During his keynote speech at Comdex in Las Vegas earlier this month, EDS chairman and CEO Dick Brown said that the U.S. government has not placed enough emphasis on cybersecurity in the wake of the Sept. 11 attacks.
“The majority of federal dollar response has been focused on guards, gates, bombs, and bullets – not protection of our information infrastructure,” Brown said.
Brown was even more direct when he said that we are just as vulnerable today to attacks on our information technology infrastructure as we were to physical attack on Pearl Harbor on Dec. 7, 1941.
Brown said that recovering from virus attacks is costing businesses upwards of US$20 billion a year. His point, which he emphasized throughout his hour-long address, was that security attacks on our business infrastructure will in the long run be more detrimental than physical attacks to the world economy.
“In the digital economy, does data have a nationality?” he said.
Brown used one its customers, American Express, as an example of the importance of digital assets over brick-and-mortar assets. American Express had its headquarters in the World Trade Center at the time of the disaster.
Despite its physical location, American Express, with the assistance of EDS, was able to maintain an almost continuous link with its customers and therefore keep the trust of its customers so that they could travel, make purchases, and continue doing business. Without that trust, Brown said, we would end up back in the dark ages.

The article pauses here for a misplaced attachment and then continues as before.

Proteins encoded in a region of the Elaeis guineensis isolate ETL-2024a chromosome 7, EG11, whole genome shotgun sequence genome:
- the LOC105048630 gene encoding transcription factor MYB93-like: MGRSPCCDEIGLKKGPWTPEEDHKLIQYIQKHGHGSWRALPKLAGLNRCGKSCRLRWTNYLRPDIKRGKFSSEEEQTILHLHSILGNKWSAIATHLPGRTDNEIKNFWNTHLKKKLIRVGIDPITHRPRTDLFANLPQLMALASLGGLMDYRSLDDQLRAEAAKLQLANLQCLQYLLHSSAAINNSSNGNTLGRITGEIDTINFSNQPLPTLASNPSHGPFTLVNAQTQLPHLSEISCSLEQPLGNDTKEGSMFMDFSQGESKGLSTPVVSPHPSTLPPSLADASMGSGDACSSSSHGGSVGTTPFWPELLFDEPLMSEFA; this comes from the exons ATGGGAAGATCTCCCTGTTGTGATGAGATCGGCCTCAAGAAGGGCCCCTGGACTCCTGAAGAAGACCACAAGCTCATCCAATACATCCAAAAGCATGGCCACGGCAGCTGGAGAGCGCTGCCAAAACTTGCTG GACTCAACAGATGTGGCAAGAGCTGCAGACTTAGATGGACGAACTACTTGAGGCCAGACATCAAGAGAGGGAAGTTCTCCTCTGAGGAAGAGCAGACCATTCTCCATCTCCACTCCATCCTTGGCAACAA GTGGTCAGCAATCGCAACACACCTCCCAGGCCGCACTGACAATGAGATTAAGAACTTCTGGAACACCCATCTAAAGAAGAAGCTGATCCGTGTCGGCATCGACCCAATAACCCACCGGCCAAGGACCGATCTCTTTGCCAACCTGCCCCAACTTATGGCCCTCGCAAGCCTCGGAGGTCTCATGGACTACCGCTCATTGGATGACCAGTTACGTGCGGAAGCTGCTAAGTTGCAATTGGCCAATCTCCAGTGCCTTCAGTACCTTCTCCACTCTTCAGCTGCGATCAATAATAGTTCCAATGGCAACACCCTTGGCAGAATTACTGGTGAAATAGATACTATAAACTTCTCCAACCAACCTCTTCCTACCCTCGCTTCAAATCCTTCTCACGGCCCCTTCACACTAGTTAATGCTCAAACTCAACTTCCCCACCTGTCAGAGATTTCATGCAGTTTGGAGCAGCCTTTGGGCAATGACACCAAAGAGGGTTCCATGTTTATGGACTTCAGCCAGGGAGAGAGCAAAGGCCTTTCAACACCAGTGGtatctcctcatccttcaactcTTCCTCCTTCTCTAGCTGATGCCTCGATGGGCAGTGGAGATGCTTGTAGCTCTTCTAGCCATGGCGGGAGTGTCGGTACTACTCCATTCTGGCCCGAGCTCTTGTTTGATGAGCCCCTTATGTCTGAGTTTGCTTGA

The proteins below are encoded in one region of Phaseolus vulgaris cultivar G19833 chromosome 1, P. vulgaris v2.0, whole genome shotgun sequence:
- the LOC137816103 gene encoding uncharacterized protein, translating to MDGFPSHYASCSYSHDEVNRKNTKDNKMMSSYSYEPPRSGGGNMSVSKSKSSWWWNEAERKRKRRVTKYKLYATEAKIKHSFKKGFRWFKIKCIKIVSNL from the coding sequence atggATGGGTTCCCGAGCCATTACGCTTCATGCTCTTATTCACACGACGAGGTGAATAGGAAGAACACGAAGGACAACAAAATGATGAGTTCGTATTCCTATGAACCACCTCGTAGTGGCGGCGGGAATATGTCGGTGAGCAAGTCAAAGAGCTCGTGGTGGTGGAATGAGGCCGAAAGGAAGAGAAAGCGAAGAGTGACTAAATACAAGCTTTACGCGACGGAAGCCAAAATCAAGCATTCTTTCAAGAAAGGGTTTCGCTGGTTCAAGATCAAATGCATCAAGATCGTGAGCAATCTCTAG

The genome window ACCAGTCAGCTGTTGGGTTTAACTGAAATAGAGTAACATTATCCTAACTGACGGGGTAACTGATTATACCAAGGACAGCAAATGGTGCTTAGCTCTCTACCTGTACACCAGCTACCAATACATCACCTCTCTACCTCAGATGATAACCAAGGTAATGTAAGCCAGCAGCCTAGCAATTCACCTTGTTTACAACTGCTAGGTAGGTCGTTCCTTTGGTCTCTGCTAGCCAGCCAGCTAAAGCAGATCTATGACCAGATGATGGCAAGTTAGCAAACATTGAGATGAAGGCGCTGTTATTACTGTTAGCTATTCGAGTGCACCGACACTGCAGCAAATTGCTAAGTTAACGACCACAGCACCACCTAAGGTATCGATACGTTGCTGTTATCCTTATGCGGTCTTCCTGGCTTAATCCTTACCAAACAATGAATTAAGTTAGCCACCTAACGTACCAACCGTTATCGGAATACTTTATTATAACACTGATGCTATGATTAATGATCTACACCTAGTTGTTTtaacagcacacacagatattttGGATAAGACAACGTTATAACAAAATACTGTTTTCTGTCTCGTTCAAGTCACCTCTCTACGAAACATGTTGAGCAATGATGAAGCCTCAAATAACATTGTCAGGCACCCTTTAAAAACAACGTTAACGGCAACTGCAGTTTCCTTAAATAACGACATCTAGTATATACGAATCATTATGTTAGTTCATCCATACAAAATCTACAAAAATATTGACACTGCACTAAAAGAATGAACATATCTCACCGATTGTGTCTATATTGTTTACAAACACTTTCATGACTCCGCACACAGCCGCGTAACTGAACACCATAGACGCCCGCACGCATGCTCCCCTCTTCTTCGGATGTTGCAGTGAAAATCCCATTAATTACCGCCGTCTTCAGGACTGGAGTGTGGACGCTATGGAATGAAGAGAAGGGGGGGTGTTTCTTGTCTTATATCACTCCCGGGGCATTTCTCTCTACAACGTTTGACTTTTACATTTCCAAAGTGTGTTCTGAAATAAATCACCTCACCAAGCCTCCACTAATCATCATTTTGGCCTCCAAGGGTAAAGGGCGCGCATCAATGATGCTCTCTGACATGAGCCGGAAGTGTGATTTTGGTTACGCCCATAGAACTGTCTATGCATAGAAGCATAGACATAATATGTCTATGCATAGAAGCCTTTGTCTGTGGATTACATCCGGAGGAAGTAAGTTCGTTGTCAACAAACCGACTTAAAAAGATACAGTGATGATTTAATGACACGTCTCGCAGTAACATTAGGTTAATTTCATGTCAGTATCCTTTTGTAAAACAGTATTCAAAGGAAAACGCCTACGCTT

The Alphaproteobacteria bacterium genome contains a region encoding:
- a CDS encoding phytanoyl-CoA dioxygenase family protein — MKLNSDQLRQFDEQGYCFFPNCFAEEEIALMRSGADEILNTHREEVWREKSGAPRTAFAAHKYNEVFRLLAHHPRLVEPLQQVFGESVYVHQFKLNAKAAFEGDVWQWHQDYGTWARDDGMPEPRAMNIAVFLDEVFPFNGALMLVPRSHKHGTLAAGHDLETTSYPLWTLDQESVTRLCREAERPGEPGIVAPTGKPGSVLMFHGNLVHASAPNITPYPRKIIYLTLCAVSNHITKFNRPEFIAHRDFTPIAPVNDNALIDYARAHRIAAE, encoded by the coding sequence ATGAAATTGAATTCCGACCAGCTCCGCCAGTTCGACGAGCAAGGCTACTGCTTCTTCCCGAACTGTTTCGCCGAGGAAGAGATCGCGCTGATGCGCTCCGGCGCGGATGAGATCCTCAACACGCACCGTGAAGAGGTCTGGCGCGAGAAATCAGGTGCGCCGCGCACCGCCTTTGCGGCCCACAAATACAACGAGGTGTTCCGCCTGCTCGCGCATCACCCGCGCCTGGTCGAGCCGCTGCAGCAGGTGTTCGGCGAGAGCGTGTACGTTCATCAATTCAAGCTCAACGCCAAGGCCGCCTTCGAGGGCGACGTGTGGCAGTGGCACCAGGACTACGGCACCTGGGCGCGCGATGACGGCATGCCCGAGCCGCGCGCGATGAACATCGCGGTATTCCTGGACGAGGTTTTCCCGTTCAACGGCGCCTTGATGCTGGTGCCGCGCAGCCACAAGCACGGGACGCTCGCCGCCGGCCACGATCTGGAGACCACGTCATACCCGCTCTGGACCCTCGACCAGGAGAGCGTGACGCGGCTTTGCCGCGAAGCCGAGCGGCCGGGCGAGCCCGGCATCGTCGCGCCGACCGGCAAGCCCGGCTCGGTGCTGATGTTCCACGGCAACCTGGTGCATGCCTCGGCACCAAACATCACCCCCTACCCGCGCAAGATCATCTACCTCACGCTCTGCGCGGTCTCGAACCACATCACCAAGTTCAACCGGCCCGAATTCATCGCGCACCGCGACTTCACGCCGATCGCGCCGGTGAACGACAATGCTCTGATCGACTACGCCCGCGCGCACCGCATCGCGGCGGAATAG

“Without trust, commerce slows and investment stops,” Brown said.
The larger point Brown continued to make was that “technology does not provide solutions” and that technologists must become human-centric, rather than techno-centric.
Brown told the high-tech industry leaders that business continuity and disaster recovery plans must become the new urgency for every company. His comments resonated with the audience.
“A lot of people in technology out there have blinders on and don’t look far enough ahead,” said Scot Broughton, director of channel sales at Mangosoft, in Westborough, Mass.
At the show, Brown also displayed a bit of physical security as well, in the form of an immigration kiosk now used in Ben Gurion Airport in Tel Aviv, Israel, and designed by EDS.
The kiosk is a biometric device used to identify unique identifiers in the spatial relationship of the bone structure of a person’s hand. Once registered, a passenger is issued a smart card with the biometric information encoded as well as personal information similar to the kinds of data collected when applying for a passport. Once registered, a traveler spends approximately 15 seconds before being issued a boarding pass. Prior to the kiosk, passengers at the airport often spent hours before boarding the plan during security checks.
The keynote address ended with a live interview with Sir Arthur C. Clarke who lives in Sri Lanka. Despite much talk about technology not being as important as people, the mere fact that the live link between Brown and Clark worked via inexpensive computer equipment, using satellite links was as impressive as the interview itself.
“The live connection with Arthur C. Clarke was pretty damn amazing and was the highlight of Comdex,” said Allan Simpson a developer with mortgage firms in Orange County, Calif.
Clark predicted that by the year 2020, the combination of voice and visual recognition and voice synthesis will make H.A.L. the intelligent computer from Clark’s movie 2001 a reality.
Brown ended his talk by telling the audience that only by asking the right questions can we as a society come up with the right answers